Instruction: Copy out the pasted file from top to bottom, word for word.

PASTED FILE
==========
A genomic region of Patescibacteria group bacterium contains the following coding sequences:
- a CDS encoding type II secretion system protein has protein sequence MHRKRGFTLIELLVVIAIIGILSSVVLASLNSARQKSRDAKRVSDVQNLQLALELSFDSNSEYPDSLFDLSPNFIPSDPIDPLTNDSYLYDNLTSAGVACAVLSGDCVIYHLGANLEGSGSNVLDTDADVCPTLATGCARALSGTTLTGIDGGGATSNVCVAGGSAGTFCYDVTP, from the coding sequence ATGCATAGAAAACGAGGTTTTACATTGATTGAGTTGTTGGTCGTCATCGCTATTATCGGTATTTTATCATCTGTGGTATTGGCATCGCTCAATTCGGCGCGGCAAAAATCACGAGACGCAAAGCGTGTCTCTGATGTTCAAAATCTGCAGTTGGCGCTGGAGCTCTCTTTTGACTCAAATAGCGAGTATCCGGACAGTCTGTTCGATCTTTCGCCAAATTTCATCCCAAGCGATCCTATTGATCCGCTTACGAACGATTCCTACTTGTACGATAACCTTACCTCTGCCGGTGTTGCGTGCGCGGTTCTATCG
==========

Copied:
A genomic region of Patescibacteria group bacterium contains the following coding sequences:
- a CDS encoding type II secretion system protein has protein sequence MHRKRGFTLIELLVVIAIIGILSSVVLASLNSARQKSRDAKRVSDVQNLQLALELSFDSNSEYPDSLFDLSPNFIPSDPIDPLTNDSYLYDNLTSAGVACAVLSGDCVIYHLGANLEGSGSNVLDTDADVCPTLATGCARALSGTTLTGIDGGGATSNVCVAGGSAGTFCYDVTP, from the coding sequence ATGCATAGAAAACGAGGTTTTACATTGATTGAGTTGTTGGTCGTCATCGCTATTATCGGTATTTTATCATCTGTGGTATTGGCATCGCTCAATTCGGCGCGGCAAAAATCACGAGACGCAAAGCGTGTCTCTGATGTTCAAAATCTGCAGTTGGCGCTGGAGCTCTCTTTTGACTCAAATAGCGAGTATCCGGACAGTCTGTTCGATCTTTCGCCAAATTTCATCCCAAGCGATCCTATTGATCCGCTTACGAACGATTCCTACTTGTACGATAACCTTACCTCTGCCGGTGTTGCGTGCGCGGTTCTATCG